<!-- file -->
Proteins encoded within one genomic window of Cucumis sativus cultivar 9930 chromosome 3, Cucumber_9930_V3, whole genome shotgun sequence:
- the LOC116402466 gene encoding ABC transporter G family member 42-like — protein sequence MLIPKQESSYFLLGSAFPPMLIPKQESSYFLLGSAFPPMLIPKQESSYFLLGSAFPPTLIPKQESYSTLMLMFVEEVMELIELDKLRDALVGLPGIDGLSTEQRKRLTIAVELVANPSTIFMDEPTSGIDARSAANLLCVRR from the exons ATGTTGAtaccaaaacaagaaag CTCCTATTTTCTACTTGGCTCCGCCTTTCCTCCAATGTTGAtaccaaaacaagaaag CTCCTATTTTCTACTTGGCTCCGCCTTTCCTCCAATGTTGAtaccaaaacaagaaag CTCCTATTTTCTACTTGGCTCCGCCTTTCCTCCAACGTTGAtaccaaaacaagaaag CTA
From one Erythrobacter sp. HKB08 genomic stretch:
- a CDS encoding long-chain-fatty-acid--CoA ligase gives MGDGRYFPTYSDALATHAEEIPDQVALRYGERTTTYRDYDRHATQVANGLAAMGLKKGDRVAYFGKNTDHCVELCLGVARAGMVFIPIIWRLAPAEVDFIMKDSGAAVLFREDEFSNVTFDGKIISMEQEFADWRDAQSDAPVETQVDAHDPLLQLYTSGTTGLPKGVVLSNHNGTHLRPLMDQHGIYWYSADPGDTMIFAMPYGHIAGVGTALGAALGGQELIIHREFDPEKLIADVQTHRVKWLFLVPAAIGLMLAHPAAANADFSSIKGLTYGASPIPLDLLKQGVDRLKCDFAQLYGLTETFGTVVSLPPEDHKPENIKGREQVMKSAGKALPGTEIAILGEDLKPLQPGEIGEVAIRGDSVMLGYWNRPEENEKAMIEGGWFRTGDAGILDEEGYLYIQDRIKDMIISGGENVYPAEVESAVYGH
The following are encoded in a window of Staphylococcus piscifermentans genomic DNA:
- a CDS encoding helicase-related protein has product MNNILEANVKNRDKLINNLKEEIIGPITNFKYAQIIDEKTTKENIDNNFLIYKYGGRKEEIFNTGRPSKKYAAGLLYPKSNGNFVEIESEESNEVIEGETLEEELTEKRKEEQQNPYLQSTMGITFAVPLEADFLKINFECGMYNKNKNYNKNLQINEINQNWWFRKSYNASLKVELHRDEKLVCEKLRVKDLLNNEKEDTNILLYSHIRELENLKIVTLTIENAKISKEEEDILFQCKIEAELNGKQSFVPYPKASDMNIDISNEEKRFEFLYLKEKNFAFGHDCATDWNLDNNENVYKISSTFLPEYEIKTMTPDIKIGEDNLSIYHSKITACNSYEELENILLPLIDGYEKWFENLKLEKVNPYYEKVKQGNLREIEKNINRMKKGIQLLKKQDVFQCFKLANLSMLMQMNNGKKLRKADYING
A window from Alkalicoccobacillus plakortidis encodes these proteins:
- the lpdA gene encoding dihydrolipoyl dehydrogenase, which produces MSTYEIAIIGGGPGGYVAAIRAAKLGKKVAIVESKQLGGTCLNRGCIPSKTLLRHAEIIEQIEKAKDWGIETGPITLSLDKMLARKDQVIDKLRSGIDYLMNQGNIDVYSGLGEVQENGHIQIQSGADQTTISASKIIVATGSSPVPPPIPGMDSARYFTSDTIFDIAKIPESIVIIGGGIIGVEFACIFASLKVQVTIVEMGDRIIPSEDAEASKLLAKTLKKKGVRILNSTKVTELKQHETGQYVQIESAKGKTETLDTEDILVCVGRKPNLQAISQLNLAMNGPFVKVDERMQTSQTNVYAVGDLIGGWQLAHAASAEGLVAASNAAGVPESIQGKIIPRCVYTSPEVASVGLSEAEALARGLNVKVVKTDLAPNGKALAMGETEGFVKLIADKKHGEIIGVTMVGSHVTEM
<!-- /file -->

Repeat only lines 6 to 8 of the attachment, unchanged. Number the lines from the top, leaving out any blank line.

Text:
- a CDS encoding helicase-related protein has product MNNILEANVKNRDKLINNLKEEIIGPITNFKYAQIIDEKTTKENIDNNFLIYKYGGRKEEIFNTGRPSKKYAAGLLYPKSNGNFVEIESEESNEVIEGETLEEELTEKRKEEQQNPYLQSTMGITFAVPLEADFLKINFECGMYNKNKNYNKNLQINEINQNWWFRKSYNASLKVELHRDEKLVCEKLRVKDLLNNEKEDTNILLYSHIRELENLKIVTLTIENAKISKEEEDILFQCKIEAELNGKQSFVPYPKASDMNIDISNEEKRFEFLYLKEKNFAFGHDCATDWNLDNNENVYKISSTFLPEYEIKTMTPDIKIGEDNLSIYHSKITACNSYEELENILLPLIDGYEKWFENLKLEKVNPYYEKVKQGNLREIEKNINRMKKGIQLLKKQDVFQCFKLANLSMLMQMNNGKKLRKADYING
A window from Alkalicoccobacillus plakortidis encodes these proteins:
- the lpdA gene encoding dihydrolipoyl dehydrogenase, which produces MSTYEIAIIGGGPGGYVAAIRAAKLGKKVAIVESKQLGGTCLNRGCIPSKTLLRHAEIIEQIEKAKDWGIETGPITLSLDKMLARKDQVIDKLRSGIDYLMNQGNIDVYSGLGEVQENGHIQIQSGADQTTISASKIIVATGSSPVPPPIPGMDSARYFTSDTIFDIAKIPESIVIIGGGIIGVEFACIFASLKVQVTIVEMGDRIIPSEDAEASKLLAKTLKKKGVRILNSTKVTELKQHETGQYVQIESAKGKTETLDTEDILVCVGRKPNLQAISQLNLAMNGPFVKVDERMQTSQTNVYAVGDLIGGWQLAHAASAEGLVAASNAAGVPESIQGKIIPRCVYTSPEVASVGLSEAEALARGLNVKVVKTDLAPNGKALAMGETEGFVKLIADKKHGEIIGVTMVGSHVTEM